Working moms and stay-at-home moms struggle with many of the same issues, but there are some notable differences, NPD found.
Stay-at-home moms are more concerned than moms-at-large about such issues as “getting my family to try new foods/beverages,” “having enough money to buy healthy foods,” and “ensuring my family eats healthy, balanced meals and snacks.”
Compared to all moms, working moms are more concerned about “lack of time to prepare meals,” according to the research.
Most moms are concerned about feeding their families nutritious foods, and many believe they are knowledgeable about nutrition, NPD found. College-educated mothers tended to rank themselves as more knowledgeable than mothers without a college education. Thirty-one percent of college-educated moms rated themselves as extremely educated about nutrition, compared to just 27 percent of noncollege-educated moms. Forty-six percent of college-educated moms rated themselves as very knowledgeable, compared to just 36 percent of noncollege-educated moms.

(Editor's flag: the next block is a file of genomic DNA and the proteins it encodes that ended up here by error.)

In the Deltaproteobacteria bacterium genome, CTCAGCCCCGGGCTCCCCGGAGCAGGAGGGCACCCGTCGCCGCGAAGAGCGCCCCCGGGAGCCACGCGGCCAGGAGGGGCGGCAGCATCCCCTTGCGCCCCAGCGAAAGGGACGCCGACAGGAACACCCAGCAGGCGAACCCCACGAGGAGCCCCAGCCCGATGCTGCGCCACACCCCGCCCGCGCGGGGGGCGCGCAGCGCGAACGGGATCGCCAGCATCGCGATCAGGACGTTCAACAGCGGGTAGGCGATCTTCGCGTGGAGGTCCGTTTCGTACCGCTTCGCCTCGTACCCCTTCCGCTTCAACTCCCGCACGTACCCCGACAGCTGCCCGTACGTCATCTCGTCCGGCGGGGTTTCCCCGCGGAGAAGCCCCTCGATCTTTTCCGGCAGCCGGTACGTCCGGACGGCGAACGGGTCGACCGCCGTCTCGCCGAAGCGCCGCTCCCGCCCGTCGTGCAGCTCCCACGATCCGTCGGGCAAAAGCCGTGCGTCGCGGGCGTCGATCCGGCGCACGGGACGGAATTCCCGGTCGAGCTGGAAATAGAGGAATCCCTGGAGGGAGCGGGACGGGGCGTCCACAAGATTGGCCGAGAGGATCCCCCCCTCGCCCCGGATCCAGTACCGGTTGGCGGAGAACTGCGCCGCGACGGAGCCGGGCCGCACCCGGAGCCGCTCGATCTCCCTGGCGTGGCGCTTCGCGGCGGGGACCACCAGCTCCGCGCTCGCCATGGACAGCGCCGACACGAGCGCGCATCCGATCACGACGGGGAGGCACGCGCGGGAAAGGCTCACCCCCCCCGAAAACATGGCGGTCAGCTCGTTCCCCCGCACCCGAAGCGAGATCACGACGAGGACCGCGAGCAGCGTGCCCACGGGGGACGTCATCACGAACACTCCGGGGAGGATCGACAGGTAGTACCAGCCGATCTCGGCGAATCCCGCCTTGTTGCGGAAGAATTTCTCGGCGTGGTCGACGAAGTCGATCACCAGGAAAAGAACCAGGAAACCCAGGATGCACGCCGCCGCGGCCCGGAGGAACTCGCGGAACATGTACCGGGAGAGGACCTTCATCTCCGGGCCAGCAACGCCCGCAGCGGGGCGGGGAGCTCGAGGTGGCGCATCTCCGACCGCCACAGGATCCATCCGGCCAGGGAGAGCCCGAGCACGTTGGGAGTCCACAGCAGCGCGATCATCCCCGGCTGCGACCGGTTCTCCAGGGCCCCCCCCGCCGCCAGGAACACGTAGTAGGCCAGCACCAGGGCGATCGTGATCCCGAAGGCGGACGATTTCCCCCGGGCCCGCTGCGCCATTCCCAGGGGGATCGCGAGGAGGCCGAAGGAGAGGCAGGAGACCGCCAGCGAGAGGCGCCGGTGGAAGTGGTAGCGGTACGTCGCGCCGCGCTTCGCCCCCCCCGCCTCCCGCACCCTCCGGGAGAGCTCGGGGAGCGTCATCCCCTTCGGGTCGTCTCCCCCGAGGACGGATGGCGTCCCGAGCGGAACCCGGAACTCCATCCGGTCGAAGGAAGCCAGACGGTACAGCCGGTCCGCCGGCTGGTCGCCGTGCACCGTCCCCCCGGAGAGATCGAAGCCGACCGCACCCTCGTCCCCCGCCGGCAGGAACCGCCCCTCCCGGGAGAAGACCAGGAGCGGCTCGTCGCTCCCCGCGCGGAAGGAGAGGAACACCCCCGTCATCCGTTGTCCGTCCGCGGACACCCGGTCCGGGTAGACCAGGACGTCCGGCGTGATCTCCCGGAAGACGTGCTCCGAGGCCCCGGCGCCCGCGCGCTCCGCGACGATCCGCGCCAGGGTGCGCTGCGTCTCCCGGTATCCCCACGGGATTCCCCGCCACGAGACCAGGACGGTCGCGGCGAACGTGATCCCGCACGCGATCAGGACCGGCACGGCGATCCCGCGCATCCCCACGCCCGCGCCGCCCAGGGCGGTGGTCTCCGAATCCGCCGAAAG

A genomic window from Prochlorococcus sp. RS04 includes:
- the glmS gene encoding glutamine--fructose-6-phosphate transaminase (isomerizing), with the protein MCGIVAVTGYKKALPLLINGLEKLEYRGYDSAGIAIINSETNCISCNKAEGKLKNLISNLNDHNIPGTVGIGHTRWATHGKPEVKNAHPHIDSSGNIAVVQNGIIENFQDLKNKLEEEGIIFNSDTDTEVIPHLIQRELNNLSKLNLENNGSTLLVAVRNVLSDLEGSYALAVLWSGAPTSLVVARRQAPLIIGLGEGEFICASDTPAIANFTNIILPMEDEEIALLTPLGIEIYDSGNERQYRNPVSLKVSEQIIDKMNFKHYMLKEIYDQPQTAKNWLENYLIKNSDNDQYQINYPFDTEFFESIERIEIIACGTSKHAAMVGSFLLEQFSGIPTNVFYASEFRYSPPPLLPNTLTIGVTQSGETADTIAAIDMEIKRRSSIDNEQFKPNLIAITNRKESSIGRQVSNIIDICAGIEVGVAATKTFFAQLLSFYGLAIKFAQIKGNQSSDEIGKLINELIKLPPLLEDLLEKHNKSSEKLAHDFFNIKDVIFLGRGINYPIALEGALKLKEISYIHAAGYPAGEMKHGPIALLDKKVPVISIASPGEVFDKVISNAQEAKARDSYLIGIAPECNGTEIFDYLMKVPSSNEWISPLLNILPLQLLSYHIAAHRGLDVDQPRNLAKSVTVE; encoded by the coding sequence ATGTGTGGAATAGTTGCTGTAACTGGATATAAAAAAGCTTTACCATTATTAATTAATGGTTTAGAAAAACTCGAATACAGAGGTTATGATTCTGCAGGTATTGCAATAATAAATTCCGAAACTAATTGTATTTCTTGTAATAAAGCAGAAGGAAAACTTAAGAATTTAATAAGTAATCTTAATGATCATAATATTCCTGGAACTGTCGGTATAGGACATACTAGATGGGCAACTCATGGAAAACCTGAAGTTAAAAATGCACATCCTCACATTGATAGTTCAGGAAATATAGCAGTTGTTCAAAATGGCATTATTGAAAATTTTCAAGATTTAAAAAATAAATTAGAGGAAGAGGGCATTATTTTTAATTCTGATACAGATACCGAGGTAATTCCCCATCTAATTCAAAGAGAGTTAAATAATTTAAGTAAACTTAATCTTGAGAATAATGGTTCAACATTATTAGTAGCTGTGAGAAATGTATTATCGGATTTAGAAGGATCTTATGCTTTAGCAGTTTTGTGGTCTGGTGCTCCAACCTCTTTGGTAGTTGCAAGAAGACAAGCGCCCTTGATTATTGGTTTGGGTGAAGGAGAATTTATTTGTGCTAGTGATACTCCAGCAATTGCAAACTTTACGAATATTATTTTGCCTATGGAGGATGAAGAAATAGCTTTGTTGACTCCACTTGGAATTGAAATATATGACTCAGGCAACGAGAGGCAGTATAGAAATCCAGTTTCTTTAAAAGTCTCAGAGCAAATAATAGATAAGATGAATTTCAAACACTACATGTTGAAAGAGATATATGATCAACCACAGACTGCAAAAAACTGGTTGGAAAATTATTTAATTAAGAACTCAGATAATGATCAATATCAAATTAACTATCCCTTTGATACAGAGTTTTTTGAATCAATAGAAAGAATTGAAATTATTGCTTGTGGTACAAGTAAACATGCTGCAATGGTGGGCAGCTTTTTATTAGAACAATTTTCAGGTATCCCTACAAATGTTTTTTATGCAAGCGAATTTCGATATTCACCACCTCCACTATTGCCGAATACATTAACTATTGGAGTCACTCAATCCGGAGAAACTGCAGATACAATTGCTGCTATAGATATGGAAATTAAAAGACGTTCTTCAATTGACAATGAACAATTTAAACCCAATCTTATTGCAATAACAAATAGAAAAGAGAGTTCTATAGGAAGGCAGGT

“There are still some moms who think they could use some education,” Hickey said.
Moms get their nutrition information from a variety of sources, NPD found. Among them are books, cookbooks, print and online magazines, tips printed on product packages, websites, TV or cable shows, and friends and family members. While college-educated and noncollege-educated moms both turned to all these sources, moms with a degree were significantly more likely to seek out information from magazines and websites than moms without one.
“With the recessionary economy, moms definitely want two things,” said parenting guru Stacy DeBroff, chief executive of
This is a big challenge for fast-food restaurants, DeBroff said, adding, “The better the value at fast food, the lower the nutrition value.”